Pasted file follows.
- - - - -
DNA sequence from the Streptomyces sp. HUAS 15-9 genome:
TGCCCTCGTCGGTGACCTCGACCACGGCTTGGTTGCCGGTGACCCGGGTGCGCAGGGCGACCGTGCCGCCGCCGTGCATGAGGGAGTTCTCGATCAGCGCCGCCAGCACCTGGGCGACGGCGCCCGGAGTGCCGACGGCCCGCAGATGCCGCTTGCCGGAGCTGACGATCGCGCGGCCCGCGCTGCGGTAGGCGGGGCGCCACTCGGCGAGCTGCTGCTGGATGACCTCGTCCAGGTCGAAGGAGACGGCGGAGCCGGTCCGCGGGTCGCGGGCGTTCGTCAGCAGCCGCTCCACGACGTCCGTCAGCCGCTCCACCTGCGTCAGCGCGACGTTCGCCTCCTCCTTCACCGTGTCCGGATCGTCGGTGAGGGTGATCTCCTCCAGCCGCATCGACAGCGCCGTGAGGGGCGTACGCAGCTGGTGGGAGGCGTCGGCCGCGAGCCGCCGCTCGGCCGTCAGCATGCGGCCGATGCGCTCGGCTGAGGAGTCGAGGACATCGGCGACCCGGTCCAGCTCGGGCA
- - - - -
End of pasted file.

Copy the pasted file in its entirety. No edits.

DNA sequence from the Streptomyces sp. HUAS 15-9 genome:
TGCCCTCGTCGGTGACCTCGACCACGGCTTGGTTGCCGGTGACCCGGGTGCGCAGGGCGACCGTGCCGCCGCCGTGCATGAGGGAGTTCTCGATCAGCGCCGCCAGCACCTGGGCGACGGCGCCCGGAGTGCCGACGGCCCGCAGATGCCGCTTGCCGGAGCTGACGATCGCGCGGCCCGCGCTGCGGTAGGCGGGGCGCCACTCGGCGAGCTGCTGCTGGATGACCTCGTCCAGGTCGAAGGAGACGGCGGAGCCGGTCCGCGGGTCGCGGGCGTTCGTCAGCAGCCGCTCCACGACGTCCGTCAGCCGCTCCACCTGCGTCAGCGCGACGTTCGCCTCCTCCTTCACCGTGTCCGGATCGTCGGTGAGGGTGATCTCCTCCAGCCGCATCGACAGCGCCGTGAGGGGCGTACGCAGCTGGTGGGAGGCGTCGGCCGCGAGCCGCCGCTCGGCCGTCAGCATGCGGCCGATGCGCTCGGCTGAGGAGTCGAGGACATCGGCGACCCGGTCCAGCTCGGGCA